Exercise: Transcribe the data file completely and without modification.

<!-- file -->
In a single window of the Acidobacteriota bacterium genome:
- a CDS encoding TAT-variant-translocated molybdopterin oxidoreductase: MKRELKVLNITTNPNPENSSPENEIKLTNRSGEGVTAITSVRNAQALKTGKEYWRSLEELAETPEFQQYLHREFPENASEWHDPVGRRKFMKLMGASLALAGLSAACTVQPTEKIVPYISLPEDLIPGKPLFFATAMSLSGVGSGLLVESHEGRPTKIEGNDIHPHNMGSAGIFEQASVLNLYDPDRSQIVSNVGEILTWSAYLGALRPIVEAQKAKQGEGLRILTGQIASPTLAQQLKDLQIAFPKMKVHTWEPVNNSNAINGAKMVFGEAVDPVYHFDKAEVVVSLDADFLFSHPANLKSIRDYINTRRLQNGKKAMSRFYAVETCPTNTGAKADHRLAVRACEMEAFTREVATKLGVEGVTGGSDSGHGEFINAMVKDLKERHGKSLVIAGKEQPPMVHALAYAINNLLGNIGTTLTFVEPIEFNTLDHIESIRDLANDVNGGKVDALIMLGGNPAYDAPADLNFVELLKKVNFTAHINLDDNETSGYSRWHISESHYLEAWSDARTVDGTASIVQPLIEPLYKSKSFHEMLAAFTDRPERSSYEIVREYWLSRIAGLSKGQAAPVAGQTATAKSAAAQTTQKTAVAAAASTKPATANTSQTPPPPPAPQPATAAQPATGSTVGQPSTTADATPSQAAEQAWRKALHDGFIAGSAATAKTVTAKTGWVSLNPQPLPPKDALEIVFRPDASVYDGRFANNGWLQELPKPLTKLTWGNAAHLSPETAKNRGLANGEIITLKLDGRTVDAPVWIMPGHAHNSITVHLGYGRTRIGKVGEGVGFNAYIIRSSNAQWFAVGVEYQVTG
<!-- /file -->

In a single window of the Acidobacteriota bacterium genome:
- a CDS encoding TAT-variant-translocated molybdopterin oxidoreductase: MKRELKVLNITTNPNPENSSPENEIKLTNRSGEGVTAITSVRNAQALKTGKEYWRSLEELAETPEFQQYLHREFPENASEWHDPVGRRKFMKLMGASLALAGLSAACTVQPTEKIVPYISLPEDLIPGKPLFFATAMSLSGVGSGLLVESHEGRPTKIEGNDIHPHNMGSAGIFEQASVLNLYDPDRSQIVSNVGEILTWSAYLGALRPIVEAQKAKQGEGLRILTGQIASPTLAQQLKDLQIAFPKMKVHTWEPVNNSNAINGAKMVFGEAVDPVYHFDKAEVVVSLDADFLFSHPANLKSIRDYINTRRLQNGKKAMSRFYAVETCPTNTGAKADHRLAVRACEMEAFTREVATKLGVEGVTGGSDSGHGEFINAMVKDLKERHGKSLVIAGKEQPPMVHALAYAINNLLGNIGTTLTFVEPIEFNTLDHIESIRDLANDVNGGKVDALIMLGGNPAYDAPADLNFVELLKKVNFTAHINLDDNETSGYSRWHISESHYLEAWSDARTVDGTASIVQPLIEPLYKSKSFHEMLAAFTDRPERSSYEIVREYWLSRIAGLSKGQAAPVAGQTATAKSAAAQTTQKTAVAAAASTKPATANTSQTPPPPPAPQPATAAQPATGSTVGQPSTTADATPSQAAEQAWRKALHDGFIAGSAATAKTVTAKTGWVSLNPQPLPPKDALEIVFRPDASVYDGRFANNGWLQELPKPLTKLTWGNAAHLSPETAKNRGLANGEIITLKLDGRTVDAPVWIMPGHAHNSITVHLGYGRTRIGKVGEGVGFNAYIIRSSNAQWFAVGVEYQVTG